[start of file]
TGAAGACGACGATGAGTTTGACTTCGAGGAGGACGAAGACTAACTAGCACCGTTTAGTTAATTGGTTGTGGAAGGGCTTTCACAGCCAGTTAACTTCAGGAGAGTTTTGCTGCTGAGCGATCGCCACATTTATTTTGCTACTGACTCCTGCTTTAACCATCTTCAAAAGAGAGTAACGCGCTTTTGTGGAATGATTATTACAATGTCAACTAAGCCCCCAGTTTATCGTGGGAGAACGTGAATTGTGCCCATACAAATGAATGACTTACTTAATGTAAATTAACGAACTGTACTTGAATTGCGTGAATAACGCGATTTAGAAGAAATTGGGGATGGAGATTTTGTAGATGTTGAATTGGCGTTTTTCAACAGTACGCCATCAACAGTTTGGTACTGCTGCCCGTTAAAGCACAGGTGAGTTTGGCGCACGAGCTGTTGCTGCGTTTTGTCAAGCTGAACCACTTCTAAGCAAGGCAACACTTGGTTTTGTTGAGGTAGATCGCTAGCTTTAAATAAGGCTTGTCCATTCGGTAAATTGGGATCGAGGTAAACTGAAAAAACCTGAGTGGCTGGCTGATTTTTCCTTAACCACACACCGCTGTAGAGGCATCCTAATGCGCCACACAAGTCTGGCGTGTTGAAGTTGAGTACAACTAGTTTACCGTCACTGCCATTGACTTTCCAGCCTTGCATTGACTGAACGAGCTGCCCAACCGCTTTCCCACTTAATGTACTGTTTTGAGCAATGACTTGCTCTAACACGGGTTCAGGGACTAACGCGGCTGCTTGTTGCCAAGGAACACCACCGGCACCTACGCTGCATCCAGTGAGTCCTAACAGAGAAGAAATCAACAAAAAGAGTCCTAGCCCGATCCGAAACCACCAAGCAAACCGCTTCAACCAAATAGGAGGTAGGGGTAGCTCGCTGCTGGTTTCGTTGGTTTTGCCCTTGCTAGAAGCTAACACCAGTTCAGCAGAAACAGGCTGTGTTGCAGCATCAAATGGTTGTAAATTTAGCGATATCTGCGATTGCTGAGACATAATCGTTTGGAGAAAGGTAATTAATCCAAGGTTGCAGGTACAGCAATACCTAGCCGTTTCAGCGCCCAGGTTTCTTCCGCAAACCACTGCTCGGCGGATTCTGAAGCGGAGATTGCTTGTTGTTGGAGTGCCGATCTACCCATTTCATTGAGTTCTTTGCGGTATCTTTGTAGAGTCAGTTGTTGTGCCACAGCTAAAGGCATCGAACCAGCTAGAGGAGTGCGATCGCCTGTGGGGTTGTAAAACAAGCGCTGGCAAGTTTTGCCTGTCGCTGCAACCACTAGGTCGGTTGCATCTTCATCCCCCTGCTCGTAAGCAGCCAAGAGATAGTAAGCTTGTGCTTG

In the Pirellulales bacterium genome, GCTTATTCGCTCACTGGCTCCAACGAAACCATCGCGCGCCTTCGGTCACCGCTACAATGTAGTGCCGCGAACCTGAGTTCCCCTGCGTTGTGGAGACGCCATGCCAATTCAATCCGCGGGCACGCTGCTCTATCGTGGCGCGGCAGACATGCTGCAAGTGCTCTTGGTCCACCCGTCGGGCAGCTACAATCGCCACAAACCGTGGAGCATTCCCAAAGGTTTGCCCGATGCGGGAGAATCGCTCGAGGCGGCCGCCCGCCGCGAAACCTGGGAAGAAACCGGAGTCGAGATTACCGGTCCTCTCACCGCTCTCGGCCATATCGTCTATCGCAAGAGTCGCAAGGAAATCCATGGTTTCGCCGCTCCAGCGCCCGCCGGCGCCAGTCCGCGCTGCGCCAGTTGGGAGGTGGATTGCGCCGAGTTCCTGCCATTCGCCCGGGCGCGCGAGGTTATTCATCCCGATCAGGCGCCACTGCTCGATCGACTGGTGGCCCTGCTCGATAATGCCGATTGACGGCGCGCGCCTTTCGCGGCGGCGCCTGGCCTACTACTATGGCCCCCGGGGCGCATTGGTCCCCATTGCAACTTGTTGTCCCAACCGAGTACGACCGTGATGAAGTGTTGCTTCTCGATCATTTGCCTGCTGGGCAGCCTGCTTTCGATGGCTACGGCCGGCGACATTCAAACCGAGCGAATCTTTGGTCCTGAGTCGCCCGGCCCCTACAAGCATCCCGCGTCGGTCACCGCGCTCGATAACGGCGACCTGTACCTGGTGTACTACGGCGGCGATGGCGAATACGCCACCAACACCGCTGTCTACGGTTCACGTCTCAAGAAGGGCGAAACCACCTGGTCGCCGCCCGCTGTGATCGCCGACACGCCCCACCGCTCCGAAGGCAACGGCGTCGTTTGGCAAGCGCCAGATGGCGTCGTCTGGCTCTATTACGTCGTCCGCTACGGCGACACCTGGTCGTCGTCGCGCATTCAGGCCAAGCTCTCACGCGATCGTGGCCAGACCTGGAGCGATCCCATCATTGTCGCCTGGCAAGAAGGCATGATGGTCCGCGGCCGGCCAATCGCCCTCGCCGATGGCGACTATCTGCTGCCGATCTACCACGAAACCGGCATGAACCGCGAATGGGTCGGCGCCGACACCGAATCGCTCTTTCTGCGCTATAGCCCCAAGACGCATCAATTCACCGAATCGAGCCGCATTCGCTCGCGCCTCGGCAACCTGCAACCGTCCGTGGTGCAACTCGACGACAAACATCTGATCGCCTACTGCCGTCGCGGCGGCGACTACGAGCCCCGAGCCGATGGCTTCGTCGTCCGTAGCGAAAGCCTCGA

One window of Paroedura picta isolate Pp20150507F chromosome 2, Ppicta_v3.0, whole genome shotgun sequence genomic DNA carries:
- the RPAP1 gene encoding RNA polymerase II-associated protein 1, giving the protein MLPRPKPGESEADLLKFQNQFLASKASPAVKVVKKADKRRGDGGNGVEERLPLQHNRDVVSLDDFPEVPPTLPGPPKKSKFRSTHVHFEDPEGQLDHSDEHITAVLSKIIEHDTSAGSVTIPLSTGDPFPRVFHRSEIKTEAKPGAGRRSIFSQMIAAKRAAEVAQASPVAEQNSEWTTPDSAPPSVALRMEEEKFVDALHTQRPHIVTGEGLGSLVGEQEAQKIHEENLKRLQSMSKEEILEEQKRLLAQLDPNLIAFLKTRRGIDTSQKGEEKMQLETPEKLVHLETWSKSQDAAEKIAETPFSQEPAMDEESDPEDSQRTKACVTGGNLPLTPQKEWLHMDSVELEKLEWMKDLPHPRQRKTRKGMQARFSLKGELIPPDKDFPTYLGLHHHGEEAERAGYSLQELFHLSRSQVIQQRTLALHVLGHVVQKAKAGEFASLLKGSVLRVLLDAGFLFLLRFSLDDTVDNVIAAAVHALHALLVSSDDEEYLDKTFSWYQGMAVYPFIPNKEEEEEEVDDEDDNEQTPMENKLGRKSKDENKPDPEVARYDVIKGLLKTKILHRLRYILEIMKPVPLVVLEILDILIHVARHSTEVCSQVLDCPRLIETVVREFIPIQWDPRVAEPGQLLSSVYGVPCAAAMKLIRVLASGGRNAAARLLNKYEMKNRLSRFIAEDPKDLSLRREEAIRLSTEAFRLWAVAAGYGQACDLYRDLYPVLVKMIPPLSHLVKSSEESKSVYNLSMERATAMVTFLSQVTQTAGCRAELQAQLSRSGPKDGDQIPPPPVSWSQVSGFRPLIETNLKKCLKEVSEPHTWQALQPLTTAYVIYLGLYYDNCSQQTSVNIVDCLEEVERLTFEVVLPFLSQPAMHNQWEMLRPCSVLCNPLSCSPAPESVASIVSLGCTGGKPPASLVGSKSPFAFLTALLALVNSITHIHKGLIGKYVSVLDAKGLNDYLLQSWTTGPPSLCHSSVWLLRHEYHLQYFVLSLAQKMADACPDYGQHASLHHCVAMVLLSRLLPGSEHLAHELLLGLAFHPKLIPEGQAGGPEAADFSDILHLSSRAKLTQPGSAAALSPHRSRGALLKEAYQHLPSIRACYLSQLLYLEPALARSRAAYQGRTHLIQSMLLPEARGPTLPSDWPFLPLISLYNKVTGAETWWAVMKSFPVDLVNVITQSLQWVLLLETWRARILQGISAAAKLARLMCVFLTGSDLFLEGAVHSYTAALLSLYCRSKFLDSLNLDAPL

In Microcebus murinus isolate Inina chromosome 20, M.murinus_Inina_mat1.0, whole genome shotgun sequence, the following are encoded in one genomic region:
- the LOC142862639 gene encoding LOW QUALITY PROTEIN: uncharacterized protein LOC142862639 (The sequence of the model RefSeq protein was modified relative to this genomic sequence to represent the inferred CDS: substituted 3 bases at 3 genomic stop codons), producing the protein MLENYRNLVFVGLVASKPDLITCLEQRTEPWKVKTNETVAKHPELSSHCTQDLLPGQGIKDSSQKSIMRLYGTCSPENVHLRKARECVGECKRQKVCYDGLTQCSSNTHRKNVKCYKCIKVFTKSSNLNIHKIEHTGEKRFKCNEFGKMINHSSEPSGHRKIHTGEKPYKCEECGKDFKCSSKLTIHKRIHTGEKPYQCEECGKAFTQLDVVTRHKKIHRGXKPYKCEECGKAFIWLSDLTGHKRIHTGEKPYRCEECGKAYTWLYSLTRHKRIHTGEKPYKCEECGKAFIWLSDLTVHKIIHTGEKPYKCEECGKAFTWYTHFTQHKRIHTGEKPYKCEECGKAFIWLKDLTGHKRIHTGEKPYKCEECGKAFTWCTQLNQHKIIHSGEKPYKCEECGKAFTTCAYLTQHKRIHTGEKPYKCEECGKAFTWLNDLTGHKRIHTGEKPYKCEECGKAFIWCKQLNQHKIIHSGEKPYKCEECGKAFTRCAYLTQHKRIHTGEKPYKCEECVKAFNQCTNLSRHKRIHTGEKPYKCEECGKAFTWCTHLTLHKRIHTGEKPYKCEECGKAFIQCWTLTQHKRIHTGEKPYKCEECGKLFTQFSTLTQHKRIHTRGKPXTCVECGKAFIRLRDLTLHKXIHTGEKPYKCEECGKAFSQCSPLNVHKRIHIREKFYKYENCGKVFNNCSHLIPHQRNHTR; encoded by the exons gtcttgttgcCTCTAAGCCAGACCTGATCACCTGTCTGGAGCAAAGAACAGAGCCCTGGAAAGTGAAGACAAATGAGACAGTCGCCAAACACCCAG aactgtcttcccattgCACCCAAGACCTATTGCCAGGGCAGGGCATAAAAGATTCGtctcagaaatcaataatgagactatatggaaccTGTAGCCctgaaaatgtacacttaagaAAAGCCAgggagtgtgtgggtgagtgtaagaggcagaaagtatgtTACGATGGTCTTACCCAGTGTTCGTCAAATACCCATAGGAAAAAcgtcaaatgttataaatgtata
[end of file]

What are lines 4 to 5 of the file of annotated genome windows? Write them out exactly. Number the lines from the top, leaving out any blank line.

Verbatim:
- the RPAP1 gene encoding RNA polymerase II-associated protein 1, giving the protein MLPRPKPGESEADLLKFQNQFLASKASPAVKVVKKADKRRGDGGNGVEERLPLQHNRDVVSLDDFPEVPPTLPGPPKKSKFRSTHVHFEDPEGQLDHSDEHITAVLSKIIEHDTSAGSVTIPLSTGDPFPRVFHRSEIKTEAKPGAGRRSIFSQMIAAKRAAEVAQASPVAEQNSEWTTPDSAPPSVALRMEEEKFVDALHTQRPHIVTGEGLGSLVGEQEAQKIHEENLKRLQSMSKEEILEEQKRLLAQLDPNLIAFLKTRRGIDTSQKGEEKMQLETPEKLVHLETWSKSQDAAEKIAETPFSQEPAMDEESDPEDSQRTKACVTGGNLPLTPQKEWLHMDSVELEKLEWMKDLPHPRQRKTRKGMQARFSLKGELIPPDKDFPTYLGLHHHGEEAERAGYSLQELFHLSRSQVIQQRTLALHVLGHVVQKAKAGEFASLLKGSVLRVLLDAGFLFLLRFSLDDTVDNVIAAAVHALHALLVSSDDEEYLDKTFSWYQGMAVYPFIPNKEEEEEEVDDEDDNEQTPMENKLGRKSKDENKPDPEVARYDVIKGLLKTKILHRLRYILEIMKPVPLVVLEILDILIHVARHSTEVCSQVLDCPRLIETVVREFIPIQWDPRVAEPGQLLSSVYGVPCAAAMKLIRVLASGGRNAAARLLNKYEMKNRLSRFIAEDPKDLSLRREEAIRLSTEAFRLWAVAAGYGQACDLYRDLYPVLVKMIPPLSHLVKSSEESKSVYNLSMERATAMVTFLSQVTQTAGCRAELQAQLSRSGPKDGDQIPPPPVSWSQVSGFRPLIETNLKKCLKEVSEPHTWQALQPLTTAYVIYLGLYYDNCSQQTSVNIVDCLEEVERLTFEVVLPFLSQPAMHNQWEMLRPCSVLCNPLSCSPAPESVASIVSLGCTGGKPPASLVGSKSPFAFLTALLALVNSITHIHKGLIGKYVSVLDAKGLNDYLLQSWTTGPPSLCHSSVWLLRHEYHLQYFVLSLAQKMADACPDYGQHASLHHCVAMVLLSRLLPGSEHLAHELLLGLAFHPKLIPEGQAGGPEAADFSDILHLSSRAKLTQPGSAAALSPHRSRGALLKEAYQHLPSIRACYLSQLLYLEPALARSRAAYQGRTHLIQSMLLPEARGPTLPSDWPFLPLISLYNKVTGAETWWAVMKSFPVDLVNVITQSLQWVLLLETWRARILQGISAAAKLARLMCVFLTGSDLFLEGAVHSYTAALLSLYCRSKFLDSLNLDAPL

In Microcebus murinus isolate Inina chromosome 20, M.murinus_Inina_mat1.0, whole genome shotgun sequence, the following are encoded in one genomic region: